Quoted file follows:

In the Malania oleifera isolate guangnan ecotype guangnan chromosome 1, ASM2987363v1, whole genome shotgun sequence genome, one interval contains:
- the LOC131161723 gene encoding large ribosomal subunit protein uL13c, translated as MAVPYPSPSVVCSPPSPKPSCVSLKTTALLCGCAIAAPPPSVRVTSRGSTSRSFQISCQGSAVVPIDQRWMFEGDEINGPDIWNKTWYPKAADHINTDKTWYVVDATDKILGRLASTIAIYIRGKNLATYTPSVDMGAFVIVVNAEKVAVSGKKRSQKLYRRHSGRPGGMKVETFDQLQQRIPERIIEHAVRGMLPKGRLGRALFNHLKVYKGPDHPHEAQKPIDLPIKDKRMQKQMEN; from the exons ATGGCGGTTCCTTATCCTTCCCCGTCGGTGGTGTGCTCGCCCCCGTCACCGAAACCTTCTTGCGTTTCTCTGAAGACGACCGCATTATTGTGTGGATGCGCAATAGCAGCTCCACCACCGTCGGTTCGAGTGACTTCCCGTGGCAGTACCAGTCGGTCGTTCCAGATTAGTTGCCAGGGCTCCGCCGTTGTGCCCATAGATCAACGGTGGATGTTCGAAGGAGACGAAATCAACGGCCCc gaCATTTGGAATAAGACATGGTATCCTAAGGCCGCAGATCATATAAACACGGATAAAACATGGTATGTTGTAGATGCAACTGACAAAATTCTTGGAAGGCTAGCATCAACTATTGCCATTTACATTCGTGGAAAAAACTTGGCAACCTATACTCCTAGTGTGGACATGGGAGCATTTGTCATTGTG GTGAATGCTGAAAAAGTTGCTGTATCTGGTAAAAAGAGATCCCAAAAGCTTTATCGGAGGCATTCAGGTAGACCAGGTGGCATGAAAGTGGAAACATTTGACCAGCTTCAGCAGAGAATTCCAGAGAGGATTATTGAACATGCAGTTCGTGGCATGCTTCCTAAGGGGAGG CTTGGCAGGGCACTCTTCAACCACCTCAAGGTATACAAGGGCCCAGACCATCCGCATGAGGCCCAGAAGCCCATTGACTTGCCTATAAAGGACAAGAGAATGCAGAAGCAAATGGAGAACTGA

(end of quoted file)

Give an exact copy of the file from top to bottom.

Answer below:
In the Malania oleifera isolate guangnan ecotype guangnan chromosome 1, ASM2987363v1, whole genome shotgun sequence genome, one interval contains:
- the LOC131161723 gene encoding large ribosomal subunit protein uL13c, translated as MAVPYPSPSVVCSPPSPKPSCVSLKTTALLCGCAIAAPPPSVRVTSRGSTSRSFQISCQGSAVVPIDQRWMFEGDEINGPDIWNKTWYPKAADHINTDKTWYVVDATDKILGRLASTIAIYIRGKNLATYTPSVDMGAFVIVVNAEKVAVSGKKRSQKLYRRHSGRPGGMKVETFDQLQQRIPERIIEHAVRGMLPKGRLGRALFNHLKVYKGPDHPHEAQKPIDLPIKDKRMQKQMEN; from the exons ATGGCGGTTCCTTATCCTTCCCCGTCGGTGGTGTGCTCGCCCCCGTCACCGAAACCTTCTTGCGTTTCTCTGAAGACGACCGCATTATTGTGTGGATGCGCAATAGCAGCTCCACCACCGTCGGTTCGAGTGACTTCCCGTGGCAGTACCAGTCGGTCGTTCCAGATTAGTTGCCAGGGCTCCGCCGTTGTGCCCATAGATCAACGGTGGATGTTCGAAGGAGACGAAATCAACGGCCCc gaCATTTGGAATAAGACATGGTATCCTAAGGCCGCAGATCATATAAACACGGATAAAACATGGTATGTTGTAGATGCAACTGACAAAATTCTTGGAAGGCTAGCATCAACTATTGCCATTTACATTCGTGGAAAAAACTTGGCAACCTATACTCCTAGTGTGGACATGGGAGCATTTGTCATTGTG GTGAATGCTGAAAAAGTTGCTGTATCTGGTAAAAAGAGATCCCAAAAGCTTTATCGGAGGCATTCAGGTAGACCAGGTGGCATGAAAGTGGAAACATTTGACCAGCTTCAGCAGAGAATTCCAGAGAGGATTATTGAACATGCAGTTCGTGGCATGCTTCCTAAGGGGAGG CTTGGCAGGGCACTCTTCAACCACCTCAAGGTATACAAGGGCCCAGACCATCCGCATGAGGCCCAGAAGCCCATTGACTTGCCTATAAAGGACAAGAGAATGCAGAAGCAAATGGAGAACTGA